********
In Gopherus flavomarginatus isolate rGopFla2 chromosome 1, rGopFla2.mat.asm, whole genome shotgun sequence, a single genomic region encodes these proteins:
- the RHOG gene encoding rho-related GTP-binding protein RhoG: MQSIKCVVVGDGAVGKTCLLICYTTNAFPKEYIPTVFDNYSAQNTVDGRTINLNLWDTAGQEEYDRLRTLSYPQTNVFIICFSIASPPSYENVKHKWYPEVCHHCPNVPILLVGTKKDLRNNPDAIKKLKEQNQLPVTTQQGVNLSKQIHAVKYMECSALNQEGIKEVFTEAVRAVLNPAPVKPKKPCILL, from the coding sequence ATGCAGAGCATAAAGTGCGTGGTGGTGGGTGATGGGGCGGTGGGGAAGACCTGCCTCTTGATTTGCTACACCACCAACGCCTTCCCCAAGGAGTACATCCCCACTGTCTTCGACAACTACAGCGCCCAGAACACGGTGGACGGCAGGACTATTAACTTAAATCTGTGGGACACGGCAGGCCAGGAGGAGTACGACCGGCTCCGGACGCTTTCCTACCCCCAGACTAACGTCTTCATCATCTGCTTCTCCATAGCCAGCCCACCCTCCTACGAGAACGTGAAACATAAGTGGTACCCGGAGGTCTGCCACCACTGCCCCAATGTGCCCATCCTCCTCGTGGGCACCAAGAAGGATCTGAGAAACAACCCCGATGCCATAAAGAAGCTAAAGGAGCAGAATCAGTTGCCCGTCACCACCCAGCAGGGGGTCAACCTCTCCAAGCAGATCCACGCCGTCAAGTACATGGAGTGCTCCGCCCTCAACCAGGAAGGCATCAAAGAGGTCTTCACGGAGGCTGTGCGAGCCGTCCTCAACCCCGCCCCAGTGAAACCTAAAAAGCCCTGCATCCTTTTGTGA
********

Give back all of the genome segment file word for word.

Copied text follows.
In Gopherus flavomarginatus isolate rGopFla2 chromosome 1, rGopFla2.mat.asm, whole genome shotgun sequence, a single genomic region encodes these proteins:
- the RHOG gene encoding rho-related GTP-binding protein RhoG: MQSIKCVVVGDGAVGKTCLLICYTTNAFPKEYIPTVFDNYSAQNTVDGRTINLNLWDTAGQEEYDRLRTLSYPQTNVFIICFSIASPPSYENVKHKWYPEVCHHCPNVPILLVGTKKDLRNNPDAIKKLKEQNQLPVTTQQGVNLSKQIHAVKYMECSALNQEGIKEVFTEAVRAVLNPAPVKPKKPCILL, from the coding sequence ATGCAGAGCATAAAGTGCGTGGTGGTGGGTGATGGGGCGGTGGGGAAGACCTGCCTCTTGATTTGCTACACCACCAACGCCTTCCCCAAGGAGTACATCCCCACTGTCTTCGACAACTACAGCGCCCAGAACACGGTGGACGGCAGGACTATTAACTTAAATCTGTGGGACACGGCAGGCCAGGAGGAGTACGACCGGCTCCGGACGCTTTCCTACCCCCAGACTAACGTCTTCATCATCTGCTTCTCCATAGCCAGCCCACCCTCCTACGAGAACGTGAAACATAAGTGGTACCCGGAGGTCTGCCACCACTGCCCCAATGTGCCCATCCTCCTCGTGGGCACCAAGAAGGATCTGAGAAACAACCCCGATGCCATAAAGAAGCTAAAGGAGCAGAATCAGTTGCCCGTCACCACCCAGCAGGGGGTCAACCTCTCCAAGCAGATCCACGCCGTCAAGTACATGGAGTGCTCCGCCCTCAACCAGGAAGGCATCAAAGAGGTCTTCACGGAGGCTGTGCGAGCCGTCCTCAACCCCGCCCCAGTGAAACCTAAAAAGCCCTGCATCCTTTTGTGA